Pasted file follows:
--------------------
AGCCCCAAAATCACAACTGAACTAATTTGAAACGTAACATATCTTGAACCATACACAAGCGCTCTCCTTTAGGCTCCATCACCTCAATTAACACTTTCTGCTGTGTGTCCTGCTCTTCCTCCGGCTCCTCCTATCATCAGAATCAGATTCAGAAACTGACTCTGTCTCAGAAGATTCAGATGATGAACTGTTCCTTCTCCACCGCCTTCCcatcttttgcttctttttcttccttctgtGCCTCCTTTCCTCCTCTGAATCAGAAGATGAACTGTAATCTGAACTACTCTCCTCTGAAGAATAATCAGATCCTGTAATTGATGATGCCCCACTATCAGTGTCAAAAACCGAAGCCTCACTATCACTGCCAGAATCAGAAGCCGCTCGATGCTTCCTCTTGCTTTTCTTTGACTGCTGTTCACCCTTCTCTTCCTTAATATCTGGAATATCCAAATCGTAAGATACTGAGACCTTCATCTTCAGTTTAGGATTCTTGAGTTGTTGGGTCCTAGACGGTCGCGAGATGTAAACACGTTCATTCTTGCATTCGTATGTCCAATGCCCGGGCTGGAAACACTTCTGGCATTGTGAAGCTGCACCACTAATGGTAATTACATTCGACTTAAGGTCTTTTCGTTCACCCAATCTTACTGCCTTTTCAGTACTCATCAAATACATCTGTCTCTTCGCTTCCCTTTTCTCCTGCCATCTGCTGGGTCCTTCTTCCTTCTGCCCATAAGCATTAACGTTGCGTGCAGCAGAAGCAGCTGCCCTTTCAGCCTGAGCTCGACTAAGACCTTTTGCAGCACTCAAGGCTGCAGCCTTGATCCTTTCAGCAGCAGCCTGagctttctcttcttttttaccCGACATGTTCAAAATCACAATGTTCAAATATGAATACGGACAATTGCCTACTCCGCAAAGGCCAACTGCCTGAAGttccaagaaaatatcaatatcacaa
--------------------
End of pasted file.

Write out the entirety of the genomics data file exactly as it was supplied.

AGCCCCAAAATCACAACTGAACTAATTTGAAACGTAACATATCTTGAACCATACACAAGCGCTCTCCTTTAGGCTCCATCACCTCAATTAACACTTTCTGCTGTGTGTCCTGCTCTTCCTCCGGCTCCTCCTATCATCAGAATCAGATTCAGAAACTGACTCTGTCTCAGAAGATTCAGATGATGAACTGTTCCTTCTCCACCGCCTTCCcatcttttgcttctttttcttccttctgtGCCTCCTTTCCTCCTCTGAATCAGAAGATGAACTGTAATCTGAACTACTCTCCTCTGAAGAATAATCAGATCCTGTAATTGATGATGCCCCACTATCAGTGTCAAAAACCGAAGCCTCACTATCACTGCCAGAATCAGAAGCCGCTCGATGCTTCCTCTTGCTTTTCTTTGACTGCTGTTCACCCTTCTCTTCCTTAATATCTGGAATATCCAAATCGTAAGATACTGAGACCTTCATCTTCAGTTTAGGATTCTTGAGTTGTTGGGTCCTAGACGGTCGCGAGATGTAAACACGTTCATTCTTGCATTCGTATGTCCAATGCCCGGGCTGGAAACACTTCTGGCATTGTGAAGCTGCACCACTAATGGTAATTACATTCGACTTAAGGTCTTTTCGTTCACCCAATCTTACTGCCTTTTCAGTACTCATCAAATACATCTGTCTCTTCGCTTCCCTTTTCTCCTGCCATCTGCTGGGTCCTTCTTCCTTCTGCCCATAAGCATTAACGTTGCGTGCAGCAGAAGCAGCTGCCCTTTCAGCCTGAGCTCGACTAAGACCTTTTGCAGCACTCAAGGCTGCAGCCTTGATCCTTTCAGCAGCAGCCTGagctttctcttcttttttaccCGACATGTTCAAAATCACAATGTTCAAATATGAATACGGACAATTGCCTACTCCGCAAAGGCCAACTGCCTGAAGttccaagaaaatatcaatatcacaa